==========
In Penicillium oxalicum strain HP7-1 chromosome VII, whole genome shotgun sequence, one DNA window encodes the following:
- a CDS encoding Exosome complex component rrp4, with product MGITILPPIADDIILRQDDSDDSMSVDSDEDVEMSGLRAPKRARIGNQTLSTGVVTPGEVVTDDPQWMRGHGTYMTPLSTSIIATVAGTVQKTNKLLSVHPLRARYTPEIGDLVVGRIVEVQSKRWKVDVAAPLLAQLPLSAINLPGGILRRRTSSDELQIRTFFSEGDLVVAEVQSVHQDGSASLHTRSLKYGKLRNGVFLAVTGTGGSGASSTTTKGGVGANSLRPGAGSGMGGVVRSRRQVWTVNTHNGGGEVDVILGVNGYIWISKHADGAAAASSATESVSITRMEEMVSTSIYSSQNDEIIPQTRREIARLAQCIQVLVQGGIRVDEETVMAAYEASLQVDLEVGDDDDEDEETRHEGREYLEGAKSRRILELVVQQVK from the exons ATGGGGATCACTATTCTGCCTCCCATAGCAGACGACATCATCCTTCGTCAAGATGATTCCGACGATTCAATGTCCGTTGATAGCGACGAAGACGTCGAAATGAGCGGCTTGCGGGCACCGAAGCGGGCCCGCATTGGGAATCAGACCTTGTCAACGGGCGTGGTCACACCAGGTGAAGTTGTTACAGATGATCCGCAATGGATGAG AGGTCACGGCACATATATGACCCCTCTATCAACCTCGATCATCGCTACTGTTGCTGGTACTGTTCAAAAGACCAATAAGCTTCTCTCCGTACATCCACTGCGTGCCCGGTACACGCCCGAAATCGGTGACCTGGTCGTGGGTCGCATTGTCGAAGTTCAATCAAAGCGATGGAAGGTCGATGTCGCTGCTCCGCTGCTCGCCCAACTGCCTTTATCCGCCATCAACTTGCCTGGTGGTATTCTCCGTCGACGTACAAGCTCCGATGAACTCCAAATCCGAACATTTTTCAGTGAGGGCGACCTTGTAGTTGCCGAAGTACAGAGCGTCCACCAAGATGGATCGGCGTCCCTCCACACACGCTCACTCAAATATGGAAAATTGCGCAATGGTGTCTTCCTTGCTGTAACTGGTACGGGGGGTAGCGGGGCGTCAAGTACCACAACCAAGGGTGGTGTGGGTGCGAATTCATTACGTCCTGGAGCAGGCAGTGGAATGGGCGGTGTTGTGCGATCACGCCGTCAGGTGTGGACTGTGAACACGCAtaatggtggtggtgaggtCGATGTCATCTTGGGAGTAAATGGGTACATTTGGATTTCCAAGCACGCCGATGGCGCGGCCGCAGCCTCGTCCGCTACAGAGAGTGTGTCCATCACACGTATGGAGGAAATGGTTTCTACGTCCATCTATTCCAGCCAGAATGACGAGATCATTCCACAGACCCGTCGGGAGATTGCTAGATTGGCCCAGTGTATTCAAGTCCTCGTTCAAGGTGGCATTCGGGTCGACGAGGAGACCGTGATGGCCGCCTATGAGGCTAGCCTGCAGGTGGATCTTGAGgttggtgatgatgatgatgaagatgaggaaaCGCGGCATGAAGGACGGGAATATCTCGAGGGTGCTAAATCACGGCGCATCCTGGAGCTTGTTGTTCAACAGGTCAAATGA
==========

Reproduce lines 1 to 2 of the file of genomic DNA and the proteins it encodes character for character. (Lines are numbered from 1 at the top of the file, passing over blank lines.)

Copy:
In Penicillium oxalicum strain HP7-1 chromosome VII, whole genome shotgun sequence, one DNA window encodes the following:
- a CDS encoding Exosome complex component rrp4, with product MGITILPPIADDIILRQDDSDDSMSVDSDEDVEMSGLRAPKRARIGNQTLSTGVVTPGEVVTDDPQWMRGHGTYMTPLSTSIIATVAGTVQKTNKLLSVHPLRARYTPEIGDLVVGRIVEVQSKRWKVDVAAPLLAQLPLSAINLPGGILRRRTSSDELQIRTFFSEGDLVVAEVQSVHQDGSASLHTRSLKYGKLRNGVFLAVTGTGGSGASSTTTKGGVGANSLRPGAGSGMGGVVRSRRQVWTVNTHNGGGEVDVILGVNGYIWISKHADGAAAASSATESVSITRMEEMVSTSIYSSQNDEIIPQTRREIARLAQCIQVLVQGGIRVDEETVMAAYEASLQVDLEVGDDDDEDEETRHEGREYLEGAKSRRILELVVQQVK from the exons ATGGGGATCACTATTCTGCCTCCCATAGCAGACGACATCATCCTTCGTCAAGATGATTCCGACGATTCAATGTCCGTTGATAGCGACGAAGACGTCGAAATGAGCGGCTTGCGGGCACCGAAGCGGGCCCGCATTGGGAATCAGACCTTGTCAACGGGCGTGGTCACACCAGGTGAAGTTGTTACAGATGATCCGCAATGGATGAG AGGTCACGGCACATATATGACCCCTCTATCAACCTCGATCATCGCTACTGTTGCTGGTACTGTTCAAAAGACCAATAAGCTTCTCTCCGTACATCCACTGCGTGCCCGGTACACGCCCGAAATCGGTGACCTGGTCGTGGGTCGCATTGTCGAAGTTCAATCAAAGCGATGGAAGGTCGATGTCGCTGCTCCGCTGCTCGCCCAACTGCCTTTATCCGCCATCAACTTGCCTGGTGGTATTCTCCGTCGACGTACAAGCTCCGATGAACTCCAAATCCGAACATTTTTCAGTGAGGGCGACCTTGTAGTTGCCGAAGTACAGAGCGTCCACCAAGATGGATCGGCGTCCCTCCACACACGCTCACTCAAATATGGAAAATTGCGCAATGGTGTCTTCCTTGCTGTAACTGGTACGGGGGGTAGCGGGGCGTCAAGTACCACAACCAAGGGTGGTGTGGGTGCGAATTCATTACGTCCTGGAGCAGGCAGTGGAATGGGCGGTGTTGTGCGATCACGCCGTCAGGTGTGGACTGTGAACACGCAtaatggtggtggtgaggtCGATGTCATCTTGGGAGTAAATGGGTACATTTGGATTTCCAAGCACGCCGATGGCGCGGCCGCAGCCTCGTCCGCTACAGAGAGTGTGTCCATCACACGTATGGAGGAAATGGTTTCTACGTCCATCTATTCCAGCCAGAATGACGAGATCATTCCACAGACCCGTCGGGAGATTGCTAGATTGGCCCAGTGTATTCAAGTCCTCGTTCAAGGTGGCATTCGGGTCGACGAGGAGACCGTGATGGCCGCCTATGAGGCTAGCCTGCAGGTGGATCTTGAGgttggtgatgatgatgatgaagatgaggaaaCGCGGCATGAAGGACGGGAATATCTCGAGGGTGCTAAATCACGGCGCATCCTGGAGCTTGTTGTTCAACAGGTCAAATGA